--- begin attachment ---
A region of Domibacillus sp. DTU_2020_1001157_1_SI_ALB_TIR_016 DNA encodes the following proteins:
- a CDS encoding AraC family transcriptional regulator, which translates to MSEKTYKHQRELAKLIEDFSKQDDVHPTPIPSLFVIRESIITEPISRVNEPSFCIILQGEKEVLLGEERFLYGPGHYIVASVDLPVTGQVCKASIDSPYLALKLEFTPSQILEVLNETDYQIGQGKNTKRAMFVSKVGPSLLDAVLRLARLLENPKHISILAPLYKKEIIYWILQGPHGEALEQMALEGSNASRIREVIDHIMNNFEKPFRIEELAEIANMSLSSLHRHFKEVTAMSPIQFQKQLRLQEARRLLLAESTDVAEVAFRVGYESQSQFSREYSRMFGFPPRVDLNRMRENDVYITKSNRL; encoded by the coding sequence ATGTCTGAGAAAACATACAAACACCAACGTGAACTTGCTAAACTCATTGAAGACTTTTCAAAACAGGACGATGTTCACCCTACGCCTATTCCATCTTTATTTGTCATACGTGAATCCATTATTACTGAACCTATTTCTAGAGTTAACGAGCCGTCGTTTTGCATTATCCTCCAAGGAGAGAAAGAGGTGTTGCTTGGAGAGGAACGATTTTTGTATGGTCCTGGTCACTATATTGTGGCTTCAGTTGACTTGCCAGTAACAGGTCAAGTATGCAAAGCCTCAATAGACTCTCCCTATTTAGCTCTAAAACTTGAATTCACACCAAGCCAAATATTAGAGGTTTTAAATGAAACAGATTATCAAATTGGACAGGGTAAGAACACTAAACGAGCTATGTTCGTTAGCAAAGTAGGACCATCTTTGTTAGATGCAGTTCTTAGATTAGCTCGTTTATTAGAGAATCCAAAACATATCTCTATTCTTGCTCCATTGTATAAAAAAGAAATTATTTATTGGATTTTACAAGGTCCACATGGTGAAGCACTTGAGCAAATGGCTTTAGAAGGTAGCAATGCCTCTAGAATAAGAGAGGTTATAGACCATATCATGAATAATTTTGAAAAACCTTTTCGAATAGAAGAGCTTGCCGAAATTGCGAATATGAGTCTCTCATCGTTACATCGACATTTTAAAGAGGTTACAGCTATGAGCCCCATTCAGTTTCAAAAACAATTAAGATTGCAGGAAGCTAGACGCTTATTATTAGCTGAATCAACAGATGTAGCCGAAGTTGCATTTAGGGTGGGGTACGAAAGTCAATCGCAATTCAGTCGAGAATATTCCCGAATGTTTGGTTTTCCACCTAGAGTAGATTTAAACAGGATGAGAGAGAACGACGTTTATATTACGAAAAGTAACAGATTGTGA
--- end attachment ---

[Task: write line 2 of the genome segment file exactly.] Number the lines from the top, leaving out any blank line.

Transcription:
- a CDS encoding AraC family transcriptional regulator, which translates to MSEKTYKHQRELAKLIEDFSKQDDVHPTPIPSLFVIRESIITEPISRVNEPSFCIILQGEKEVLLGEERFLYGPGHYIVASVDLPVTGQVCKASIDSPYLALKLEFTPSQILEVLNETDYQIGQGKNTKRAMFVSKVGPSLLDAVLRLARLLENPKHISILAPLYKKEIIYWILQGPHGEALEQMALEGSNASRIREVIDHIMNNFEKPFRIEELAEIANMSLSSLHRHFKEVTAMSPIQFQKQLRLQEARRLLLAESTDVAEVAFRVGYESQSQFSREYSRMFGFPPRVDLNRMRENDVYITKSNRL; encoded by the coding sequence ATGTCTGAGAAAACATACAAACACCAACGTGAACTTGCTAAACTCATTGAAGACTTTTCAAAACAGGACGATGTTCACCCTACGCCTATTCCATCTTTATTTGTCATACGTGAATCCATTATTACTGAACCTATTTCTAGAGTTAACGAGCCGTCGTTTTGCATTATCCTCCAAGGAGAGAAAGAGGTGTTGCTTGGAGAGGAACGATTTTTGTATGGTCCTGGTCACTATATTGTGGCTTCAGTTGACTTGCCAGTAACAGGTCAAGTATGCAAAGCCTCAATAGACTCTCCCTATTTAGCTCTAAAACTTGAATTCACACCAAGCCAAATATTAGAGGTTTTAAATGAAACAGATTATCAAATTGGACAGGGTAAGAACACTAAACGAGCTATGTTCGTTAGCAAAGTAGGACCATCTTTGTTAGATGCAGTTCTTAGATTAGCTCGTTTATTAGAGAATCCAAAACATATCTCTATTCTTGCTCCATTGTATAAAAAAGAAATTATTTATTGGATTTTACAAGGTCCACATGGTGAAGCACTTGAGCAAATGGCTTTAGAAGGTAGCAATGCCTCTAGAATAAGAGAGGTTATAGACCATATCATGAATAATTTTGAAAAACCTTTTCGAATAGAAGAGCTTGCCGAAATTGCGAATATGAGTCTCTCATCGTTACATCGACATTTTAAAGAGGTTACAGCTATGAGCCCCATTCAGTTTCAAAAACAATTAAGATTGCAGGAAGCTAGACGCTTATTATTAGCTGAATCAACAGATGTAGCCGAAGTTGCATTTAGGGTGGGGTACGAAAGTCAATCGCAATTCAGTCGAGAATATTCCCGAATGTTTGGTTTTCCACCTAGAGTAGATTTAAACAGGATGAGAGAGAACGACGTTTATATTACGAAAAGTAACAGATTGTGA